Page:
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Requested registry access is not allowed. RRS feed

Answers

  • Troubleshooting Using the Last Known Good Configuration

    Step 1

    Turn the computer on and press the F8 after the computer manufacturer's screen appears but before the Windows screen appears.

    Step 2

    Select Use the Last Known Good Configuration, using the arrow keys.

    Step 3

    Hit the Enter button to begin the rebooting process. Windows XP will reboot the computer using the configuration that last worked before the registry became corrupt.

    Step 4

    Proceed to either Section 2, Troubleshooting Using System Restore, or Section 3, Troubleshooting Using Driver Rollback, to complete the troubleshooting process.
    Troubleshooting Using System Restore

    Step 1

    Click the Start menu and open All Programs once the computer has completed the reboot process.

    Step 2

    Click Accessories > System Tools > System Restore.

    Step 3

    Choose Restore My Computer from the option menus and pick a date when the computer was functioning normally.

    Step 4

    Click Next to begin the system restoration. This process will erase all changes made to the directory after the restore point. Hopefully this will correct the corrupt registry file, and the computer will begin to function properly. System Restore takes a few minutes. Do not turn off the computer during the process or the registry may become even more damaged. System Restore will automatically restart the computer once the process is completed.
    Troubleshooting Using Driver Rollback

    Step 1

    Click the Start button and open the Control Panel.

    Step 2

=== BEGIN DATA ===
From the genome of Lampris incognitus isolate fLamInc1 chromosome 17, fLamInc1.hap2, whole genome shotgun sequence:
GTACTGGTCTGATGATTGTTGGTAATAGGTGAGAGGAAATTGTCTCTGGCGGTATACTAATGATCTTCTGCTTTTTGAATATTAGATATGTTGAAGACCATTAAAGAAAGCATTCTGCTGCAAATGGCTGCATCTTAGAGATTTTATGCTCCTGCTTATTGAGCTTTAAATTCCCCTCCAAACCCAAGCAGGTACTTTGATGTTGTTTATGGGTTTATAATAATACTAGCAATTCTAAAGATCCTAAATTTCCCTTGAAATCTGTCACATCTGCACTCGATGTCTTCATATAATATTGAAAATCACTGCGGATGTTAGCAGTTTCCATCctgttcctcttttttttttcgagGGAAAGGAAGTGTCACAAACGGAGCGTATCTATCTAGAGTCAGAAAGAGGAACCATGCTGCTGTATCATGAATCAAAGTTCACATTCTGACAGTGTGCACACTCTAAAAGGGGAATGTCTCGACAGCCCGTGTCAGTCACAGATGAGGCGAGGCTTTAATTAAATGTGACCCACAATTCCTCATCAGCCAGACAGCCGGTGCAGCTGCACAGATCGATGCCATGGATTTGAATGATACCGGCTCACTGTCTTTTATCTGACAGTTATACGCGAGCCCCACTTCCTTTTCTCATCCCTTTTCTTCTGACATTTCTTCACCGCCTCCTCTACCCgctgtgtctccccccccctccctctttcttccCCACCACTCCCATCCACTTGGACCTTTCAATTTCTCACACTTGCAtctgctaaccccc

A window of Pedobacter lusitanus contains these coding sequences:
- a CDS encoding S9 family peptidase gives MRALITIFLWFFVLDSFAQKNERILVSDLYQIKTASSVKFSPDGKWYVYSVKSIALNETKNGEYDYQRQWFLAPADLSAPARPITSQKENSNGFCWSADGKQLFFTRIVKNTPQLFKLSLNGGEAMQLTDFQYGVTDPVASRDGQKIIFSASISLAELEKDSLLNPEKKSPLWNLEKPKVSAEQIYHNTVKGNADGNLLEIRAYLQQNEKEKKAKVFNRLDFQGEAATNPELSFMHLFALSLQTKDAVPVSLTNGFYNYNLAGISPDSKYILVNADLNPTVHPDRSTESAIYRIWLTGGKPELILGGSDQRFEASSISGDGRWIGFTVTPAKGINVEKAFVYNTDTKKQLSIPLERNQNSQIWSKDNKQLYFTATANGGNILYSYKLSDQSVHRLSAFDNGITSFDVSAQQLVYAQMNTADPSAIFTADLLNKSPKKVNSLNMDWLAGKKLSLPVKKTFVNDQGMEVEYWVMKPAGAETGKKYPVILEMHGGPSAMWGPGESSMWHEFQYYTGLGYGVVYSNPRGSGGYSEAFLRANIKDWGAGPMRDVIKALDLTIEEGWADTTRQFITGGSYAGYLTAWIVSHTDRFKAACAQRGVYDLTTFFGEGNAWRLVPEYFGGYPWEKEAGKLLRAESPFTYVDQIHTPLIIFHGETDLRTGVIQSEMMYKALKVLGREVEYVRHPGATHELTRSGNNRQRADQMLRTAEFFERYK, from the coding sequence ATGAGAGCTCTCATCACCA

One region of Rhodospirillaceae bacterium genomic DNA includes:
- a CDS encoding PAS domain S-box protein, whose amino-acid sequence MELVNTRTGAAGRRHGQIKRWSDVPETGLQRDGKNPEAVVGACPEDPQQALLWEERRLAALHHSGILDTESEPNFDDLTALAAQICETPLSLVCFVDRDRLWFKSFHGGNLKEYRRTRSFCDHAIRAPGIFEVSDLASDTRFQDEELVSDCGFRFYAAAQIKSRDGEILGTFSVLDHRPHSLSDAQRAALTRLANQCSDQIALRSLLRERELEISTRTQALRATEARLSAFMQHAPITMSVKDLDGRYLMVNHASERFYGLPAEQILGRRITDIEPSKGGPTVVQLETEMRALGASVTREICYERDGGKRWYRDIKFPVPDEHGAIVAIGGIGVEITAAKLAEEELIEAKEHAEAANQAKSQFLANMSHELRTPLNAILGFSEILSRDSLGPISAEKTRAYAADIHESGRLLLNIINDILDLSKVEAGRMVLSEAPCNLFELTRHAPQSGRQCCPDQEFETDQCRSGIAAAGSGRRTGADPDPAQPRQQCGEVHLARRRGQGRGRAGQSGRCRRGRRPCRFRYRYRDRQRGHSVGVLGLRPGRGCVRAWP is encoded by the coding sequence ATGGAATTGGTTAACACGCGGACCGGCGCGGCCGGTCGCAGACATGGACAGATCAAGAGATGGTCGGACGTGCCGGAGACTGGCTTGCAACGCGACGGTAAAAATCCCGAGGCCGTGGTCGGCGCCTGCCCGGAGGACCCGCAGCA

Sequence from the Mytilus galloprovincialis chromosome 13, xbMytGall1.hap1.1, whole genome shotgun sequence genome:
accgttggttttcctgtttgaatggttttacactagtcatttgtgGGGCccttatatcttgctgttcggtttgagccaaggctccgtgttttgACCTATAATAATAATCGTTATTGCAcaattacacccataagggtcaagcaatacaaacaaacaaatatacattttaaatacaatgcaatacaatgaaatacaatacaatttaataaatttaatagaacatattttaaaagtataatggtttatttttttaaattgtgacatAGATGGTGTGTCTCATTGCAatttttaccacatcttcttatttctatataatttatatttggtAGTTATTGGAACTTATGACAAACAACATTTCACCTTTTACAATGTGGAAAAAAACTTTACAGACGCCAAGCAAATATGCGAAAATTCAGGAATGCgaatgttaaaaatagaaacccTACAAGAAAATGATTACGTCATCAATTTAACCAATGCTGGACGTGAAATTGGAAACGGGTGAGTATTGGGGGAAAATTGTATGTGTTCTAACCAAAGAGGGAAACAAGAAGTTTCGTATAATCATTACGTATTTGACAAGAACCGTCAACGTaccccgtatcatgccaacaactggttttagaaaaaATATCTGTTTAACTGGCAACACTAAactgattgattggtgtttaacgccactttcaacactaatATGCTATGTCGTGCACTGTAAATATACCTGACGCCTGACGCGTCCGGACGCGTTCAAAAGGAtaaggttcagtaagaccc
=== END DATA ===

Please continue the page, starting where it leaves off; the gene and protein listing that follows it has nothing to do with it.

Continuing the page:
Click Performance & Maintenance > System.

    Step 3

    Click the Hardware tab and choose Device Manager.

    Step 4

    Scroll through the list of drivers looking for the one that has a yellow warning sign or red X that designates it as a corrupt driver.

    Step 5

    Right-click on the corrupt driver and choose Properties.

    Step 6

    Click the Driver tab and choose Roll Back Driver. Click OK.

    Step 7

    Restart the computer.


    • Edited by Mike Walsh FIN Thursday, December 2, 2010 6:42 AM Link to third-party program removed. No need for this given the details in the post
    • Marked as answer by Mike Walsh FIN Monday, December 20, 2010 9:31 PM
    Monday, November 29, 2010 4:38 AM

All replies

  • Hi,

     

    I experienced exactly the same issue. I solved it by adding my application pool user to the administrators group on Active Directory level. It fixed my problem, but I am not too happy with it.

     

    Cause of this error is that the application pool has not enough rights to create a (sub)key in the event logger utility.

     

    First of all, I decided to create a separate active directory user to be my application pool user for my web application, as it is suggested in the manuals of SharePoint. This to follow the principle of least priviliges. However, by adding my application user back to the administrators group, I break again this principle.